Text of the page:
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2 minutes to read Posted on Thursday August 23, 2018

Updated on Monday November 6, 2023

portrait of Nathan Mannion

Nathan Mannion

Senior Curator , EPIC The Irish Emigration Museum

portrait of Emily D’Alterio

Emily D’Alterio

Former Editorial & PR Officer , Europeana Foundation

EPIC collections spotlight the uniqueness of legacy

As a part of Europeana Migration, EPIC The Irish Emigration Museum in Dublin has been hosting a series of collections days. We speak with Senior Curator, Nathan Mannion about what it takes to delve into Ireland’s migration history, and the sweet fickleness of personal legacy.

EPIC’s Storytelling gallery, 2018, EPIC The Irish Emigration Museum, CC BY-SA
EPIC’s Storytelling gallery
EPIC The Irish Emigration Museum

When speaking about his key takeaways from the recent collection day, Nathan remarks how struck he has been with the individuality of the significant items participants shared. At both collection events, ‘Share your Story’ and ‘New Communities’ supported by Europeana in celebration of the larger Migration project for the Year of Cultural Heritage, a total of 60 stories were shared and will form a part of the Europeana Migration Collection.

From stories that centered on the sharing of food, to that of jewellery or photographs, Nathan describes how this symbolic act of sharing was a cathartic experience for those who were able to explore ‘their identity in a way that many people have never done before’.

What was the process of organising these Migration collection events?

Hosting three collections weekends throughout the year, we knew that we wanted to make each one unique. We felt that if we themed the events, it might promote wider engagement throughout the year. Our initial theme was on return migration. Our aim was to get people who had lived overseas for a period and had come back to Ireland to share their stories with us.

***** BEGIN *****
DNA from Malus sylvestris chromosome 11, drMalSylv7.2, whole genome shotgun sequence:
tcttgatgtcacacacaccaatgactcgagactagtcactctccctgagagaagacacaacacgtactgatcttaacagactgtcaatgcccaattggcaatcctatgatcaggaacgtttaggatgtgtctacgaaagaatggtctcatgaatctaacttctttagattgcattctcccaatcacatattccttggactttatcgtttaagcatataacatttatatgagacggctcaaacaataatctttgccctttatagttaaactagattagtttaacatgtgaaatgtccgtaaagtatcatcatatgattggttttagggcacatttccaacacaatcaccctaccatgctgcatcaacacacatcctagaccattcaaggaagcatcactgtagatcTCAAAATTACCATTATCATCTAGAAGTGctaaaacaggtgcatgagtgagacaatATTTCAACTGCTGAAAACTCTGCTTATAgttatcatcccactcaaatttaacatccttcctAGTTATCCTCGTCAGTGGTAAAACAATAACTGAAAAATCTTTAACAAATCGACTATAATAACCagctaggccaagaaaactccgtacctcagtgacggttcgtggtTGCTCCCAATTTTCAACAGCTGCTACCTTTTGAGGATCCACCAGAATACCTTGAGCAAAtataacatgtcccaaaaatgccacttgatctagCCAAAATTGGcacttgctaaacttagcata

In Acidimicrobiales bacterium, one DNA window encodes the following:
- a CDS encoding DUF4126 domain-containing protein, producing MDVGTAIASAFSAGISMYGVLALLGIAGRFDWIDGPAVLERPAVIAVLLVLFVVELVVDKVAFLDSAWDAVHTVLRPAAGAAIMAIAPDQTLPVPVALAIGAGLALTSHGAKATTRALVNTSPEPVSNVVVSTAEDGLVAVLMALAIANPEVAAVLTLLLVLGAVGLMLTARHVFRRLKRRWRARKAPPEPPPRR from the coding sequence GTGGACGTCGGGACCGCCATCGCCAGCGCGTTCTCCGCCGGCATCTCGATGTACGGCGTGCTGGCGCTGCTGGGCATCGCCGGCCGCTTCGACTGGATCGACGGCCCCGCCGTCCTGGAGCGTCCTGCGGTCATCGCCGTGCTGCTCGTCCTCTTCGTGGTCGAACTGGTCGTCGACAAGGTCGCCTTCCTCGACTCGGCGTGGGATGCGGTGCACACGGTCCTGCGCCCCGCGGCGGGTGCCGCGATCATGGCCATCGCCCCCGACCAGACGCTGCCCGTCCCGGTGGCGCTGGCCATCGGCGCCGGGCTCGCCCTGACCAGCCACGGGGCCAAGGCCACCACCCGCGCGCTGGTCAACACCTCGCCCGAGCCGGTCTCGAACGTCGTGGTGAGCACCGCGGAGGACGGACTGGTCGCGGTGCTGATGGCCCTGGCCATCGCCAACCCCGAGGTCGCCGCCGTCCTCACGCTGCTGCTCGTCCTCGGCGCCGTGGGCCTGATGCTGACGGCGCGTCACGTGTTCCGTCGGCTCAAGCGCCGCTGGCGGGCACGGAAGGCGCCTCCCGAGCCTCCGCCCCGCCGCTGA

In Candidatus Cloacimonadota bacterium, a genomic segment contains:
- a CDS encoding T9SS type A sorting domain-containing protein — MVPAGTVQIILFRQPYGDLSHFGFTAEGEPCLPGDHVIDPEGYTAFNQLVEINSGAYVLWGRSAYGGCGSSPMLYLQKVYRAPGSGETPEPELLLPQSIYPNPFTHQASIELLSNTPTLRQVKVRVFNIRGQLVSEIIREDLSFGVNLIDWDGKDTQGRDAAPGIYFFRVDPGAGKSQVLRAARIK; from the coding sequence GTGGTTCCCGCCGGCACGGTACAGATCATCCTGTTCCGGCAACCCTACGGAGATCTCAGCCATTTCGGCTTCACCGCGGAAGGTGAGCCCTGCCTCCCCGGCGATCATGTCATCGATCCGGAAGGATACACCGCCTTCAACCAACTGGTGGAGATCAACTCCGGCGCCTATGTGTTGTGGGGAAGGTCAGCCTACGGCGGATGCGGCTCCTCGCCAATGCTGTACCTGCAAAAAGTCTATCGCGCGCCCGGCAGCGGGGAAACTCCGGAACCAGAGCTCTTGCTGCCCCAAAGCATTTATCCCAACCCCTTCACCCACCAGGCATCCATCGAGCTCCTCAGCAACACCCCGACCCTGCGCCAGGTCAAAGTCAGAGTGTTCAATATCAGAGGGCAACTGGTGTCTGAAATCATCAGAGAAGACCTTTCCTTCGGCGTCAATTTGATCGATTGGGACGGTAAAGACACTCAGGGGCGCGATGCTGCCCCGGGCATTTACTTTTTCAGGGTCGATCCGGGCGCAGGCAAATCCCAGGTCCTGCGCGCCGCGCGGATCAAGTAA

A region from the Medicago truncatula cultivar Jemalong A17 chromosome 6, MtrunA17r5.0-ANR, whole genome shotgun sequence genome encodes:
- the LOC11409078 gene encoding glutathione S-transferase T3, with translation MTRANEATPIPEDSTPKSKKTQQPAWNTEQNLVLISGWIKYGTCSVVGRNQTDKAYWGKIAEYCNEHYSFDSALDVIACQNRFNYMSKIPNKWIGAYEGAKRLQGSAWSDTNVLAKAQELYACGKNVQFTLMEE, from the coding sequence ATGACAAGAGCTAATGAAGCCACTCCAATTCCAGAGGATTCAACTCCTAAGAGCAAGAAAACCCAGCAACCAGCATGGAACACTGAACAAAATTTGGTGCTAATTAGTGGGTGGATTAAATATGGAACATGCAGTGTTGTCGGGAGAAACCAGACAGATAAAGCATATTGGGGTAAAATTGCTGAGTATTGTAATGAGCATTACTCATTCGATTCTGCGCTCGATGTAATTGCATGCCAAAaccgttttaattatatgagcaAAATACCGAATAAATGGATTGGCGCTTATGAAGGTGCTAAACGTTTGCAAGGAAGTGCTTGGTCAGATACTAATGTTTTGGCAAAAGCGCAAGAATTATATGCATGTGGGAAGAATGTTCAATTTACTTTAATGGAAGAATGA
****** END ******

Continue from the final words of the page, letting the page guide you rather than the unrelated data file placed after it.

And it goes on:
Our second collection weekend on 18-19 August was held during the annual Heritage Week celebrations in Ireland. The theme of Heritage Week 2018  is ‘share your story’ so we felt it was the ideal time to record the experiences of our new Irish communities. Today Ireland is home to people from every corner of the world but their stories aren’t traditionally included in the Irish narrative, so we particularly wanted to give them a voice and record their experiences.  People of every nationality are already engaging with the museum at present, so we felt ready to explore Ireland’s story of inward migration a little more.

In November, for our final collection weekend, we are going to commemorate the centenary of women’s suffrage in Ireland. We have called the event ‘Migrant Women’, so any woman who has a story, we want them to share it. So whether they are Irish, or returning to Ireland, new to Ireland, or even a descendant or someone from elsewhere, we want to make sure that everyone has an opportunity to share stories that they otherwise might not be able to.

What surprised you most about the stories collected?

What surprised me most was the variety of experiences. I think even with a large sample, no two stories were alike. You might have stories from people who have left from the same place, who may use similar objects as a means by which to tell their story, but no two are ever identical.

We learned that people often possess strong emotional connections to objects that would have no inherent financial value; they might not even have a strong familial tie. Taken out of context, you wouldn’t understand its significance. But to them, it's symbolic of a moment in their life that they wish to preserve. To them, maybe it captures that sense of transition from one identity to another. It might represent that duality to some.

We also found that by telling the story of an object, rather than just discussing their experience of immigration, some people found it much easier to explore their identity in a way that they may have never done before.